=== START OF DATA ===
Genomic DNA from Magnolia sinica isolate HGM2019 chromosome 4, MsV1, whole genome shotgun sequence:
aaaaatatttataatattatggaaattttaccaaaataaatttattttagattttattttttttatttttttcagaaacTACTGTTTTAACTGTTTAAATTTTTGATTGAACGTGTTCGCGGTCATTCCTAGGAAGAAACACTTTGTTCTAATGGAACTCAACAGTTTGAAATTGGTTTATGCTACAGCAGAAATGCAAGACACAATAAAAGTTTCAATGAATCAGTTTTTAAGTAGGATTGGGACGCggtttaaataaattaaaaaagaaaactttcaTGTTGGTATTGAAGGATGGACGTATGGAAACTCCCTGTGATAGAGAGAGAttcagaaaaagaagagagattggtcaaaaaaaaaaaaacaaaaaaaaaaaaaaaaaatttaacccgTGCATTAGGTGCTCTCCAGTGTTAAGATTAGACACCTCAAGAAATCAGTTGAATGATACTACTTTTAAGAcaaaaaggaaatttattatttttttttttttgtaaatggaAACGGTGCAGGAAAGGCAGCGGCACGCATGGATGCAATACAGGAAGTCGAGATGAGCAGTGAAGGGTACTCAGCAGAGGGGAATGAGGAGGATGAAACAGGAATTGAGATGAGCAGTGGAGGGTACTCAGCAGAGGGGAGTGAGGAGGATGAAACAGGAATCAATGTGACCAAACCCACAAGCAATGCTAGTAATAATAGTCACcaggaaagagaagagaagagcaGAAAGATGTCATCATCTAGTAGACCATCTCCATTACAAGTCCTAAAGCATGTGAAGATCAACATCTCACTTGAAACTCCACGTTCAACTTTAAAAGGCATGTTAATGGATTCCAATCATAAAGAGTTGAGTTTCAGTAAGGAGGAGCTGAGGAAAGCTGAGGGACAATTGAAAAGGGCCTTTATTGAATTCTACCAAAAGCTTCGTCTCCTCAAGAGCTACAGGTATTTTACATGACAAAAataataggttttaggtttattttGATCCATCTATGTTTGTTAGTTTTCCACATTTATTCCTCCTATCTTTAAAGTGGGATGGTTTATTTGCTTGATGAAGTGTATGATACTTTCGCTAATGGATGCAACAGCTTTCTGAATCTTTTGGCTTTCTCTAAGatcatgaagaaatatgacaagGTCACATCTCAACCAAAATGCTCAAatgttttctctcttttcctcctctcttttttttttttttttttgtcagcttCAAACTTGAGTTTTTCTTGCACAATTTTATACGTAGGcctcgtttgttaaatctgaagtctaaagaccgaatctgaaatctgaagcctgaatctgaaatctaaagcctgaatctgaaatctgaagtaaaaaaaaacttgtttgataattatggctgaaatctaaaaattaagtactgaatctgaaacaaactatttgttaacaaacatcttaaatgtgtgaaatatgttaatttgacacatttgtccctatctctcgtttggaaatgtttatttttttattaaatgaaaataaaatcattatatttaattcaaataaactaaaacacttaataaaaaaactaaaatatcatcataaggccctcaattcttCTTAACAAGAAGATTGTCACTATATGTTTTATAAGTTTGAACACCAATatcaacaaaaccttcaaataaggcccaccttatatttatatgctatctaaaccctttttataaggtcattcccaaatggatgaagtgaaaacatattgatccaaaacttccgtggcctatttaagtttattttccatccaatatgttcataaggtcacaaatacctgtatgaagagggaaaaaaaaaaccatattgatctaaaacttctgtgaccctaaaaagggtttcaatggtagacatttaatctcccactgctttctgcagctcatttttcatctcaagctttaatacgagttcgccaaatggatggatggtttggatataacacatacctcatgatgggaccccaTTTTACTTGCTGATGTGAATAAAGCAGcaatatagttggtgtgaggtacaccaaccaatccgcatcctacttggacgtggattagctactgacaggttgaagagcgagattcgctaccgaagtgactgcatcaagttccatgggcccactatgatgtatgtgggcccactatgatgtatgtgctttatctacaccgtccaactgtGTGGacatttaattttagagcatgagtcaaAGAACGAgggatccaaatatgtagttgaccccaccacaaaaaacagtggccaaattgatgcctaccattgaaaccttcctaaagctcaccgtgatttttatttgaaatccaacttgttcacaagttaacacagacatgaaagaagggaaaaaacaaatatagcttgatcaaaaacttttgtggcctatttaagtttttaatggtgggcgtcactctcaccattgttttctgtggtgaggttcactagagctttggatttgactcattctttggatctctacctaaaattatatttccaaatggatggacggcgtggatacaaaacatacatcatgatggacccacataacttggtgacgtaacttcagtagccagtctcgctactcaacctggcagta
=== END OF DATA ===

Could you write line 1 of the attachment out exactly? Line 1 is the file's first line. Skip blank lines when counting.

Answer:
Genomic DNA from Magnolia sinica isolate HGM2019 chromosome 4, MsV1, whole genome shotgun sequence: